9. Kenneth Y. Chay & Michael Greenstone, 1999. "The Impact of Air Pollution on Infant Mortality: Evidence from Geographic Variation in Pollution Shocks Induced by a Recession," NBER Working Papers 7442, National Bureau of Economic Research, Inc.
  10. Dora L. Costa, 1998. "Understanding the Twentieth Century Decline in Chronic Conditions Among Older Men," NBER Working Papers 6859, National Bureau of Economic Research, Inc.
  11. Samuel H. Preston & Michael R. Haines, 1991. "Fatal Years: Child Mortality in Late Nineteenth-Century America," NBER Books, National Bureau of Economic Research, Inc, number pres91-1, October.
  12. Kenneth Manton & Eric Stallard & Larry Corder, 1997. "Changes in the age dependence of mortality and disability: Cohort and other determinants," Demography, Springer, vol. 34(1), pages 135-157, February.
  13. Fogel, Robert W, 1994. "Economic Growth, Population Theory, and Physiology: The Bearing of Long-Term Processes on the Making of Economic Policy," American Economic Review, American Economic Association, vol. 84(3), pages 369-95, June.
  14. Steckel, Richard H., 1986. "A Peculiar Population: The Nutrition, Health, and Mortality of American Slaves from Childhood to Maturity," The Journal of Economic History, Cambridge University Press, vol. 46(03), pages 721-741, September.
  15. Dora L. Costa & Richard H. Steckel, 1995. "Long-Term Trends in Health, Welfare, and Economic Growth in the United States," NBER Historical Working Papers 0076, National Bureau of Economic Research, Inc.
  16. Goldin, Claudia & Margo, Robert A., 1989. "The poor at birth: Birth weights and infant mortality at Philadelphia's almshouse hospital, 1848-1873," Explorations in Economic History, Elsevier, vol. 26(3), pages 360-379, July.
  17. Dora L. Costa, 2003. "Health and Labor Force Participation over the Life Cycle: Evidence from the Past," NBER Books, National Bureau of Economic Research, Inc, number cost03-1, October.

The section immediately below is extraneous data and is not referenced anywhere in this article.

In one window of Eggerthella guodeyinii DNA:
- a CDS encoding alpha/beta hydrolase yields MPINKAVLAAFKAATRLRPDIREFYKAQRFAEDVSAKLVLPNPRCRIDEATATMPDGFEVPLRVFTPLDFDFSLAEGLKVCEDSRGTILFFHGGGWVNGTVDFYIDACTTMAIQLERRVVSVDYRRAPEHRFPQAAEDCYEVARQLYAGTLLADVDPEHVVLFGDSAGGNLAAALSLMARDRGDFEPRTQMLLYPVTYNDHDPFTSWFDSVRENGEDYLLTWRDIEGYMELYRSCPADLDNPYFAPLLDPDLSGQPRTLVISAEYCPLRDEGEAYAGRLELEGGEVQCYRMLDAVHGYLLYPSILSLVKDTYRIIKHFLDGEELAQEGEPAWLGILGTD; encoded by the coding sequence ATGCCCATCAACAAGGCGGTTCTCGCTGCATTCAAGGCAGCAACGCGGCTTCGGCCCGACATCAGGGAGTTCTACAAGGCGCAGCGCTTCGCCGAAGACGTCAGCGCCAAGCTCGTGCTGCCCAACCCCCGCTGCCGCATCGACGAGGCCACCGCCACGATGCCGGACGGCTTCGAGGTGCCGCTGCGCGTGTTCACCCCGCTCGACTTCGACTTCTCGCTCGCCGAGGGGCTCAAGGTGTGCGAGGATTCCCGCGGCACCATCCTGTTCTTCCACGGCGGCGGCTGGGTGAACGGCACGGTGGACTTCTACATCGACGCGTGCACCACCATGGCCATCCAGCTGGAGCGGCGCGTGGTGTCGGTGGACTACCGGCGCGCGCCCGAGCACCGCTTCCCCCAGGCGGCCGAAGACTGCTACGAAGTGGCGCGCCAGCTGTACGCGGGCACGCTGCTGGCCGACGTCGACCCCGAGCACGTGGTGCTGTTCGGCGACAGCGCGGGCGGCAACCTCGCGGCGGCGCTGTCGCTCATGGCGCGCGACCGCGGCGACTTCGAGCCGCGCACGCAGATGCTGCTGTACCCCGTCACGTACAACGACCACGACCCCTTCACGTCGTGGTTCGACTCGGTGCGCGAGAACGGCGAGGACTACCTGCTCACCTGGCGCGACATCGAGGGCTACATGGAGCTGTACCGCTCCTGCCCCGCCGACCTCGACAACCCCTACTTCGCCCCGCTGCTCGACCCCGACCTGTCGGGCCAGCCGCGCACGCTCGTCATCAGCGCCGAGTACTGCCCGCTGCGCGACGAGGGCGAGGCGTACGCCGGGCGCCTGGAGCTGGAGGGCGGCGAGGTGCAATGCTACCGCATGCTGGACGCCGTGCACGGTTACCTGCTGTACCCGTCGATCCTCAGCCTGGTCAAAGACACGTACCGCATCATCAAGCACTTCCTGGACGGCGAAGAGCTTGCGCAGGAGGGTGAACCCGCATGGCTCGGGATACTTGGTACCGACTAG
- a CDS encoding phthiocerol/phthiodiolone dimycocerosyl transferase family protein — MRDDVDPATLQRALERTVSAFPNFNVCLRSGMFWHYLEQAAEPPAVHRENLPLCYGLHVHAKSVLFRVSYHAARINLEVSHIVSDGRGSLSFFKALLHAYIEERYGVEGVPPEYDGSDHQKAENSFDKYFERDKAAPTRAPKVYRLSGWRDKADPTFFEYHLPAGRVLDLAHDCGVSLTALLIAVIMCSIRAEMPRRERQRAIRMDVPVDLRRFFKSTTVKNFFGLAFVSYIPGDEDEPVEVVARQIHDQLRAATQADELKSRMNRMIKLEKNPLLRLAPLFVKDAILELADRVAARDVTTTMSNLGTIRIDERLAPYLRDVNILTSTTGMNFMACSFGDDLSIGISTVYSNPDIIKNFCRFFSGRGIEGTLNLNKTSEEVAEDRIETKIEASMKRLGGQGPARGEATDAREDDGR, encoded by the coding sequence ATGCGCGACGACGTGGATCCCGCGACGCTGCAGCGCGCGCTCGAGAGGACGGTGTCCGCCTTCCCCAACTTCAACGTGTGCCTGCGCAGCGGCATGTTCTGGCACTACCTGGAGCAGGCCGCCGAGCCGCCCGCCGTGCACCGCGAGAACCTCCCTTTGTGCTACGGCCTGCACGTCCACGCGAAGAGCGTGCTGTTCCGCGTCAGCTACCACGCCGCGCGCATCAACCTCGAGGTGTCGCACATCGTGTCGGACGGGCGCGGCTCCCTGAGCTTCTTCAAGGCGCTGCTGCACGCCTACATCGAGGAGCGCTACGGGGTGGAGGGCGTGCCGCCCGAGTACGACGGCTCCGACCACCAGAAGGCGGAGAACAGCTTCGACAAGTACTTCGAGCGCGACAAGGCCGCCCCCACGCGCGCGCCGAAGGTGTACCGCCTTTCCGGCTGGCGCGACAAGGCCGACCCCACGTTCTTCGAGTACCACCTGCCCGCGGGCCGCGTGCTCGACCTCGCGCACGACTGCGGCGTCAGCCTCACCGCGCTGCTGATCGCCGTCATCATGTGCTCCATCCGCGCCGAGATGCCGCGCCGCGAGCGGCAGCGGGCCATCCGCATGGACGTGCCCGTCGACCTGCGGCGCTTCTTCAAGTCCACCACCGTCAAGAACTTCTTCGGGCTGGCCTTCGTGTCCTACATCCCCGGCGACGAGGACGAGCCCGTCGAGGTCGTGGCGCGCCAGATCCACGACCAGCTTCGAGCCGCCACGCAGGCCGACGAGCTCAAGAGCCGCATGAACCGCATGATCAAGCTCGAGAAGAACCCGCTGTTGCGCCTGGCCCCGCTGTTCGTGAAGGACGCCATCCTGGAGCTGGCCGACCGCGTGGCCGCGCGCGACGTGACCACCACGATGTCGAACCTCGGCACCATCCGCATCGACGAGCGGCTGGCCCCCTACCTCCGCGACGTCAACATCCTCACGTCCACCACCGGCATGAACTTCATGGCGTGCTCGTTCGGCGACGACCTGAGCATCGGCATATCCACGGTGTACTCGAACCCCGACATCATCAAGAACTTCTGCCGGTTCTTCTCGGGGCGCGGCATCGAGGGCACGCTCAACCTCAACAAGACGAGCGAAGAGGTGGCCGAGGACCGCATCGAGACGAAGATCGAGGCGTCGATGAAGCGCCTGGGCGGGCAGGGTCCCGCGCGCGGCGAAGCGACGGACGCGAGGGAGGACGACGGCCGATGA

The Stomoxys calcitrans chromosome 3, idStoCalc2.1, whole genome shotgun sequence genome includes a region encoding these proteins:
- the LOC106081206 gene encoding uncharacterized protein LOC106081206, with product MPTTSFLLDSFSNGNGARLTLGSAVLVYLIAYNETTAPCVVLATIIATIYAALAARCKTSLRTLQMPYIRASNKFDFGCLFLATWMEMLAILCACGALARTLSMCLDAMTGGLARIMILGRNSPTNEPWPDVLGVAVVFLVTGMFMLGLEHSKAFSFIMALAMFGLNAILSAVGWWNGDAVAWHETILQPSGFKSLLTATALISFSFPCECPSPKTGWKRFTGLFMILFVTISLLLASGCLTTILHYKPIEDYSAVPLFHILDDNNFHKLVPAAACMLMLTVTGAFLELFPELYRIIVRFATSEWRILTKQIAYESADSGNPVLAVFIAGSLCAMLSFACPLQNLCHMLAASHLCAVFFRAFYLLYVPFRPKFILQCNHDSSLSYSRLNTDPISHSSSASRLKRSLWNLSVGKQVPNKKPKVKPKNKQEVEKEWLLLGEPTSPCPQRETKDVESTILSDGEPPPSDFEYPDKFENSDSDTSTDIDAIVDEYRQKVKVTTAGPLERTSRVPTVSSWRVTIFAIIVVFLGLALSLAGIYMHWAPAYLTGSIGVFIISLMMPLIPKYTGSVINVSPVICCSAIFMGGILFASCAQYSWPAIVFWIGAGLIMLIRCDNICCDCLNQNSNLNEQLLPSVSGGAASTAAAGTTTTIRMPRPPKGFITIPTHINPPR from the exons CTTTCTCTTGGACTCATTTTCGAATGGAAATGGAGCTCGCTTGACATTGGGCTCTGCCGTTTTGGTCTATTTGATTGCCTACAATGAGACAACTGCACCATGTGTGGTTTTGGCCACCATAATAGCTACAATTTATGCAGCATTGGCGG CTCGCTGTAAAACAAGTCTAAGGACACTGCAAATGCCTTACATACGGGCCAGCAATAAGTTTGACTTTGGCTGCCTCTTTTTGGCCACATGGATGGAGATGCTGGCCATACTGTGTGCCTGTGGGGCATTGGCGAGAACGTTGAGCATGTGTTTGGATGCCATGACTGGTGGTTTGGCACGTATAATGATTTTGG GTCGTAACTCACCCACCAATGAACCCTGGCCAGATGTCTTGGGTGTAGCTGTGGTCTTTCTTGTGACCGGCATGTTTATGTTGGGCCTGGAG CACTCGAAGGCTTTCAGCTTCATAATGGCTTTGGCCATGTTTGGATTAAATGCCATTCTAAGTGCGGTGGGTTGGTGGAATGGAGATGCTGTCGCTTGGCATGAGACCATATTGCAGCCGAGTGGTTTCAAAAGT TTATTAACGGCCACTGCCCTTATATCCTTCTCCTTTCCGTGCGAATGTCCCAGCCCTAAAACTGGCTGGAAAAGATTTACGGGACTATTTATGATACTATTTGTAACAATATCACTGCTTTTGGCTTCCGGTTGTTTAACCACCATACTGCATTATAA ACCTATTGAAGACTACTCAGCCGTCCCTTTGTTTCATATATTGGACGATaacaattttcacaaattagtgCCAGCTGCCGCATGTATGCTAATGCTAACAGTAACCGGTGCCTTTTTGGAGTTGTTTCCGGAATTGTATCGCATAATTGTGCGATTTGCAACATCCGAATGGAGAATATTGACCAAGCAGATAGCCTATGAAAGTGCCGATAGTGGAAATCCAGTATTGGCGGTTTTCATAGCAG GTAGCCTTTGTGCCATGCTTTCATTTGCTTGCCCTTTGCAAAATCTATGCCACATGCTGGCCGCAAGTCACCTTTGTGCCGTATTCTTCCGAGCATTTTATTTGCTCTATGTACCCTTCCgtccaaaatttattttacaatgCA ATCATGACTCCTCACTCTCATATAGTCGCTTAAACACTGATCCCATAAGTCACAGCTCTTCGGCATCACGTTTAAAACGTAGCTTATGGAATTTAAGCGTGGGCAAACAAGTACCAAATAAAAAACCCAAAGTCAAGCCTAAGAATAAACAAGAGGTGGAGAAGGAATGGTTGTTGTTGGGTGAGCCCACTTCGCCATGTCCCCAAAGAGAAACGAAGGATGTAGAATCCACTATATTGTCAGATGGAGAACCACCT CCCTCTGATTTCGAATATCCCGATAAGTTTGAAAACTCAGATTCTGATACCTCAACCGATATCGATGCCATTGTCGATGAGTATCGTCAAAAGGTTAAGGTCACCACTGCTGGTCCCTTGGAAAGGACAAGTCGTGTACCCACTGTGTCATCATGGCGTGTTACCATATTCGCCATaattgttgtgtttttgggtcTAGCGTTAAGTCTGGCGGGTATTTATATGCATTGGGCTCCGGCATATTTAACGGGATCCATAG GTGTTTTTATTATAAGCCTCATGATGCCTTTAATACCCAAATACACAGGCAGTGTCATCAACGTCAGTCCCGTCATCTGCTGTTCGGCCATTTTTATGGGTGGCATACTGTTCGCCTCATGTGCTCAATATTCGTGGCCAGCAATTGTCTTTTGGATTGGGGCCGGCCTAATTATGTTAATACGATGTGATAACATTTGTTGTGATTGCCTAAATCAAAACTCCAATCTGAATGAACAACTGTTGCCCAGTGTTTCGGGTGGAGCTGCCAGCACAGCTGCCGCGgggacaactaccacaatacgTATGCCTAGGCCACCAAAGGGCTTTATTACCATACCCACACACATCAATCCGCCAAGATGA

18. Preston, Samuel H. & Hill, Mark E. & Drevenstedt, Greg L., 1998. "Childhood conditions that predict survival to advanced ages among African-Americans," Social Science & Medicine, Elsevier, vol. 47(9), pages 1231-1246, November.
  19. Adriana Lleras-Muney, 2002. "The Relationship Between Education and Adult Mortality in the United States," NBER Working Papers 8986, National Bureau of Economic Research, Inc.
  20. Arjan Gjonca & Hilke Brockmann & Heiner Maier, 2000. "Old-Age Mortality in Germany prior to and after Reunification," Demographic Research, Max Planck Institute for Demographic Research, Rostock, Germany, vol. 3(1), July.
  21. David Cutler & Mark McClellan & Joseph Newhouse, 1998. "The Costs and Benefits of Intensive Treatment for Cardiovascular Disease," NBER Working Papers 6514, National Bureau of Economic Research, Inc.
  22. Werner Troesken, 2003. "Lead Water Pipes and Infant Mortality in Turn-of-the-Century Massachusetts," NBER Working Papers 9549, National Bureau of Economic Research, Inc.
  23. Costa Dora L., 1993. "Height, Weight, Wartime Stress, and Older Age Mortality: Evidence from the Union Army Records," Explorations in Economic History, Elsevier, vol. 30(4), pages 424-449, October.
  24. Michael R Ransom & C. Arden Pope Iii, 1995. "External Health Costs Of A Steel Mill," Contemporary Economic Policy, Western Economic Association International, vol. 13(2), pages 86-97, 04.
  25. Robert Fogel & Dora Costa, 1997. "A theory of technophysio evolution, with some implications for forecasting population, health care costs, and pension costs," Demography, Springer, vol. 34(1), pages 49-66, February.